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Tuomas Takala
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Rockhopper01 wrote:
An entire F-16 squadron could be purchased with the price of ONE F-22. Let's be honest here... an F-16 or F-15 is still superior to nearly every operational aircraft in the world. An F-14 could reach out and touch anyone at 200 miles, far beyond the radar range of any fighter.


Good comments! As a military jet enthusiast (totally non-professional), I agree that many good planes were retired too early (including the Space Shuttle), replaced by overtly expensive and complicated projects.

And, many thanks for the tip!
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Andrew Walters
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Stealth is still very important for several reasons...

#1 It's part of reducing the enemy's air defenses in the first hours,

#2 Radars and other equipment can be repaired and brought back online,

#3 Some enemies might have more bench depth than Iraq.

The Air Force program of a few hundred F-22s and a few thousand F-16s (later F-35s) is probably a good one. You have enough stealthy, unbeatable, twin engine jets to dominate, and enough cheaper, single engine jets to get all the work done. The problem with air-to-air combat is that you don't get anything for being a close second place; the tip of the spear has to be the very best airplane it can possibly be. The cost of the F-22 is pretty shocking, but it just has to be the best.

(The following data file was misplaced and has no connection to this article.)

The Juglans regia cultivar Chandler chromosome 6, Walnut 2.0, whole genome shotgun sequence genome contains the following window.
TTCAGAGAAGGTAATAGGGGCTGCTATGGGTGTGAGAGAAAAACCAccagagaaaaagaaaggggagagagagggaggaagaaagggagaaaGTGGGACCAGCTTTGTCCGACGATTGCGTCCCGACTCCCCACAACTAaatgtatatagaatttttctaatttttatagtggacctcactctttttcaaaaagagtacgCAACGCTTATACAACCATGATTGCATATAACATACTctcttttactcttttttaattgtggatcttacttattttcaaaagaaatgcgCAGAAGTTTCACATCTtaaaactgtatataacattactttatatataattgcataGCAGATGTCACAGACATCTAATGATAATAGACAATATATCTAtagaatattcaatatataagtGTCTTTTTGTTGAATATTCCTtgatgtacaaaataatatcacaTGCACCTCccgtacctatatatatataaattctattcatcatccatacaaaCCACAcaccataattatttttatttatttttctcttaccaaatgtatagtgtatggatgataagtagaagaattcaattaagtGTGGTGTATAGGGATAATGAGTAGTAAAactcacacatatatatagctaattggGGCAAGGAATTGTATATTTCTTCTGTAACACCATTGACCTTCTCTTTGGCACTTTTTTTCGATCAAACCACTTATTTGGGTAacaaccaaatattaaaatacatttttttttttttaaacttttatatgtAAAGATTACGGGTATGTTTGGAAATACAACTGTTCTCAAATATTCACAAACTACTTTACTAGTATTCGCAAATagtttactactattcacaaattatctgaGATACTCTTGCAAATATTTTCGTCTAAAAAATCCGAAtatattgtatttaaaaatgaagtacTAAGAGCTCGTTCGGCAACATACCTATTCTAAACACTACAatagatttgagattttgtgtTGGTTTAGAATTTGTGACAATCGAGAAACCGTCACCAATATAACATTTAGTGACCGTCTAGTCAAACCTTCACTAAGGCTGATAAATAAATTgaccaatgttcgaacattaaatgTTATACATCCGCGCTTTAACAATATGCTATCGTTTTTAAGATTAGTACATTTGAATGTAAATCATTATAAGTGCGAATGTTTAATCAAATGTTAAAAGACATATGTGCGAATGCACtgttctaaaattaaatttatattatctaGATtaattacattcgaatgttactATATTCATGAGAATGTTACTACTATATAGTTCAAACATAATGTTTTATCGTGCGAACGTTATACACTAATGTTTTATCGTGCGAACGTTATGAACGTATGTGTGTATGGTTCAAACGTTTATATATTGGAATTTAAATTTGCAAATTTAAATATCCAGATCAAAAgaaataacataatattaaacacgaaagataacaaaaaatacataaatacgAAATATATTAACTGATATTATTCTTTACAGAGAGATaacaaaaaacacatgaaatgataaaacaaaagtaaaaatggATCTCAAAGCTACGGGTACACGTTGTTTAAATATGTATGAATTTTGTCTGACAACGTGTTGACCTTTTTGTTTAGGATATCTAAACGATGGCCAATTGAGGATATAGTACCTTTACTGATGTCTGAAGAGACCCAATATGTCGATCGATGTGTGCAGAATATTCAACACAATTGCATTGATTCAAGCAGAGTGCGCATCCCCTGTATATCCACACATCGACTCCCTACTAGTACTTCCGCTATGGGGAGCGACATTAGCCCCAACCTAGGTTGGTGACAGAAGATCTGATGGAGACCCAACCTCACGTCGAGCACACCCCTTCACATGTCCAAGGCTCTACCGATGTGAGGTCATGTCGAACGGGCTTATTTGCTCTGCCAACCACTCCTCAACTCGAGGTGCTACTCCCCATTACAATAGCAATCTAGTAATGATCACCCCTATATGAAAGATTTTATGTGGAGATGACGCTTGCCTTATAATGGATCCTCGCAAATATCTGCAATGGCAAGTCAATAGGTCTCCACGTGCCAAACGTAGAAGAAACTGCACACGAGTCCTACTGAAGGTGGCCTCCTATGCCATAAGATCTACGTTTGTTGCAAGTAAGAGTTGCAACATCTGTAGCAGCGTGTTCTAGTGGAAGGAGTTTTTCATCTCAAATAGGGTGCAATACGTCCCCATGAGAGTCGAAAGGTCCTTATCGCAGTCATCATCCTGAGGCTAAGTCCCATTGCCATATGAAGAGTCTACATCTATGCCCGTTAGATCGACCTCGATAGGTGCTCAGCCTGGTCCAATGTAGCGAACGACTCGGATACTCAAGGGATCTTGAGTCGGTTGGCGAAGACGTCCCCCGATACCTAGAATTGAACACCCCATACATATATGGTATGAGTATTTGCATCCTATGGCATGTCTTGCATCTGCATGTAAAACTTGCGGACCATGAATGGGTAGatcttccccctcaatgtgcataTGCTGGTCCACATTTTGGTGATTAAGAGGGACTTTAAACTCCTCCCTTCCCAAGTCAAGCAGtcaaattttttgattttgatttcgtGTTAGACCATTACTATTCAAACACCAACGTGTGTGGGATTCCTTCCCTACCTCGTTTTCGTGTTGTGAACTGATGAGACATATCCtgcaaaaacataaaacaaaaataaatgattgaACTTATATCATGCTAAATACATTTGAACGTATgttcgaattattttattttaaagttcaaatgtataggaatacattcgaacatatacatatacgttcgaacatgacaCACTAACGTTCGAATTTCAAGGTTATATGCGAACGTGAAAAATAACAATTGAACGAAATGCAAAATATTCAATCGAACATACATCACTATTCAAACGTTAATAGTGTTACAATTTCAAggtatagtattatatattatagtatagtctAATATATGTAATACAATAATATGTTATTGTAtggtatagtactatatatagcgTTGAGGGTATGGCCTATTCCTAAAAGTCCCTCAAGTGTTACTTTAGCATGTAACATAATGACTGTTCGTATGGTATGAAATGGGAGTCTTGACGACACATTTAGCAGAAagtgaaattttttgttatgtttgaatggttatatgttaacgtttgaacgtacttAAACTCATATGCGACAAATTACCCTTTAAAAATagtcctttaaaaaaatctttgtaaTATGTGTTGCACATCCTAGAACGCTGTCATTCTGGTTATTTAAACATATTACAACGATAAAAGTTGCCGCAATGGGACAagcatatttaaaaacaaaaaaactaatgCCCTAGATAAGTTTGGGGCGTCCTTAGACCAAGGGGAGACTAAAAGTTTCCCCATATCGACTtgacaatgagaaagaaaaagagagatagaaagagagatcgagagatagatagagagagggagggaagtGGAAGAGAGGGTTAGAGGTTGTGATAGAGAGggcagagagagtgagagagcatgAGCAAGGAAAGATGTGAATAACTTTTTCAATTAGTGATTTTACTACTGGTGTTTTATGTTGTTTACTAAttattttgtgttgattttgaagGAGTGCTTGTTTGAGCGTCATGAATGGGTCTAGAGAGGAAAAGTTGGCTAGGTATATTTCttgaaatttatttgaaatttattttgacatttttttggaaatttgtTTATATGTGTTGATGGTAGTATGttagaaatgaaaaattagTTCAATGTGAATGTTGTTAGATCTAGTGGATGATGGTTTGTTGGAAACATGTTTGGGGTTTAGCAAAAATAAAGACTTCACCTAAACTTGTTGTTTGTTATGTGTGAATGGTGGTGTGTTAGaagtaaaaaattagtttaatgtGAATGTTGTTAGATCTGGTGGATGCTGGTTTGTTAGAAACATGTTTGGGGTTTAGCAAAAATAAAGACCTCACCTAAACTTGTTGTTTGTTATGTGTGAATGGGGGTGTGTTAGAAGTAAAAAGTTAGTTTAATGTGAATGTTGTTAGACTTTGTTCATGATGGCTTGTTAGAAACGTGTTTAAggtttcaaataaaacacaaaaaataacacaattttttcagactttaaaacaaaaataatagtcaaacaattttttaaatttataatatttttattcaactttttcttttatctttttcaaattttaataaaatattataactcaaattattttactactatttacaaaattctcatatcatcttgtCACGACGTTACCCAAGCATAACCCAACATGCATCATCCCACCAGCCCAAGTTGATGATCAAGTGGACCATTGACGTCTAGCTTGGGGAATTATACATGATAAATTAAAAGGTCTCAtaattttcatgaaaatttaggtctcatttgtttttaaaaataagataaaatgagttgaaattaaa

I highly recommend Clashes by Marshall Michell. It discusses the air war over North Viet Nam in fascinating detail. There were some expensive lessons learned there, and in my completely amateur opinion those lessons are pretty well applied in the current air war doctrines.

Now, if we can just quit losing F-22s in accidents...
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Ryan
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andreww wrote:
The Air Force program of a few hundred F-22s


Something I recently read said the Air Force, or rather Congress/the Administration, stopped production with 180+ F-22s in service. All are supposed to be service aircraft with no spares in reserve. It will be interesting to see how they deal with repairs over the years. I think one just had a bad landing which resulted in expensive repairs after the Pearl Harbor remembrance ceremony a few days ago.
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Scott Key
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If I remember right the F-22 had some really serious (pilot killing) defects in the oxygen system... so a lot of the expense controversy revolves around that.

Obviously not the best if your plane kills more pilots than the enemy is likely to.
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Tuomas Takala
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andreww wrote:

I highly recommend Clashes by Marshall Michell. It discusses the air war over North Viet Nam in fascinating detail. There were some expensive lessons learned there, and in my completely amateur opinion those lessons are pretty well applied in the current air war doctrines.


I second that! An excellent book. The Eleven Days of Christmas by the same author is also very interesting, albeit on a different topic.